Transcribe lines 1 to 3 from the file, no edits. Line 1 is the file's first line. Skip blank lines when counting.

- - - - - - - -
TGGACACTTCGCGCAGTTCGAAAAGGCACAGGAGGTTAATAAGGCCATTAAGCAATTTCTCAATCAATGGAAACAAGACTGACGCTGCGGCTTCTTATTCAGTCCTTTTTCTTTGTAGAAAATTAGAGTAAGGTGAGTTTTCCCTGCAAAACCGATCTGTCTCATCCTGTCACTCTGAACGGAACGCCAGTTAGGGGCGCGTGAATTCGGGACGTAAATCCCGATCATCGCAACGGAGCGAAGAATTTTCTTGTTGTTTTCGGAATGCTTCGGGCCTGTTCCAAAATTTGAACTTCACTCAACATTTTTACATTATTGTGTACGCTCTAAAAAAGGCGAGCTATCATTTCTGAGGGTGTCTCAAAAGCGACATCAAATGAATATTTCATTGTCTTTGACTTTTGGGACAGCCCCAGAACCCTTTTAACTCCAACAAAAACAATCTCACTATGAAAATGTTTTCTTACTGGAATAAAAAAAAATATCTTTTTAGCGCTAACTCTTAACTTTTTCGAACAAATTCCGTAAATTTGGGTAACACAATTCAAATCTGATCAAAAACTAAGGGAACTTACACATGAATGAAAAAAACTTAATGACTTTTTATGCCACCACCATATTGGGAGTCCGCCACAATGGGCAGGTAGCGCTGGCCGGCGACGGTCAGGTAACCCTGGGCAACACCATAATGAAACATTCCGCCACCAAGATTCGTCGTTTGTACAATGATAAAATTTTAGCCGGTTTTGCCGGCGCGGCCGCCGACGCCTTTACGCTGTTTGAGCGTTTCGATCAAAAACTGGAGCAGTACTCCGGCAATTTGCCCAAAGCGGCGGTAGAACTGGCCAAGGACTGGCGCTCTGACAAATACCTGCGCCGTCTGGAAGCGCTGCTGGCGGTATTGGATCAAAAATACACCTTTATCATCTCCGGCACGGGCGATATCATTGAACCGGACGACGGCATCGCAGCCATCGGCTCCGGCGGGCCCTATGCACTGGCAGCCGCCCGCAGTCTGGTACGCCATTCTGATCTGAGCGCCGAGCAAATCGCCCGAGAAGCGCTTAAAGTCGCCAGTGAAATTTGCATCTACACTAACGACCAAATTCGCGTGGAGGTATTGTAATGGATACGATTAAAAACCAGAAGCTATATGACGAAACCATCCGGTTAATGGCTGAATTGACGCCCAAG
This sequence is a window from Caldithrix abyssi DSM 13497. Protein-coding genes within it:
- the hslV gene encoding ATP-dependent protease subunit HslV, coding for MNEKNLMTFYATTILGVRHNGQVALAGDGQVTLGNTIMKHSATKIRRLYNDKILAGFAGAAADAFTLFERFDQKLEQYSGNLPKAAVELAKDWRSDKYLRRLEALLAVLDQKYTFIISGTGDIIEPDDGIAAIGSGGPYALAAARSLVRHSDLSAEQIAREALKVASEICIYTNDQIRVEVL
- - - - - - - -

TGGACACTTCGCGCAGTTCGAAAAGGCACAGGAGGTTAATAAGGCCATTAAGCAATTTCTCAATCAATGGAAACAAGACTGACGCTGCGGCTTCTTATTCAGTCCTTTTTCTTTGTAGAAAATTAGAGTAAGGTGAGTTTTCCCTGCAAAACCGATCTGTCTCATCCTGTCACTCTGAACGGAACGCCAGTTAGGGGCGCGTGAATTCGGGACGTAAATCCCGATCATCGCAACGGAGCGAAGAATTTTCTTGTTGTTTTCGGAATGCTTCGGGCCTGTTCCAAAATTTGAACTTCACTCAACATTTTTACATTATTGTGTACGCTCTAAAAAAGGCGAGCTATCATTTCTGAGGGTGTCTCAAAAGCGACATCAAATGAATATTTCATTGTCTTTGACTTTTGGGACAGCCCCAGAACCCTTTTAACTCCAACAAAAACAATCTCACTATGAAAATGTTTTCTTACTGGAATAAAAAAAAATATCTTTTTAGCGCTAACTCTTAACTTTTTCGAACAAATTCCGTAAATTTGGGTAACACAATTCAAATCTGATCAAAAACTAAGGGAACTTACACATGAATGAAAAAAACTTAATGACTTTTTATGCCACCACCATATTGGGAGTCCGCCACAATGGGCAGGTAGCGCTGGCCGGCGACGGTCAGGTAACCCTGGGCAACACCATAATGAAACATTCCGCCACCAAGATTCGTCGTTTGTACAATGATAAAATTTTAGCCGGTTTTGCCGGCGCGGCCGCCGACGCCTTTACGCTGTTTGAGCGTTTCGATCAAAAACTGGAGCAGTACTCCGGCAATTTGCCCAAAGCGGCGGTAGAACTGGCCAAGGACTGGCGCTCTGACAAATACCTGCGCCGTCTGGAAGCGCTGCTGGCGGTATTGGATCAAAAATACACCTTTATCATCTCCGGCACGGGCGATATCATTGAACCGGACGACGGCATCGCAGCCATCGGCTCCGGCGGGCCCTATGCACTGGCAGCCGCCCGCAGTCTGGTACGCCATTCTGATCTGAGCGCCGAGCAAATCGCCCGAGAAGCGCTTAAAGTCGCCAGTGAAATTTGCATCTACACTAACGACCAAATTCGCGTGGAGGTATTGTAATGGATACGATTAAAAACCAGAAGCTATATGACGAAACCATCCGGTTAATGGCTGAATTGACGCCCAAG
This sequence is a window from Caldithrix abyssi DSM 13497. Protein-coding genes within it:
- the hslV gene encoding ATP-dependent protease subunit HslV, coding for MNEKNLMTFYATTILGVRHNGQVALAGDGQVTLGNTIMKHSATKIRRLYNDKILAGFAGAAADAFTLFERFDQKLEQYSGNLPKAAVELAKDWRSDKYLRRLEALLAVLDQKYTFIISGTGDIIEPDDGIAAIGSGGPYALAAARSLVRHSDLSAEQIAREALKVASEICIYTNDQIRVEVL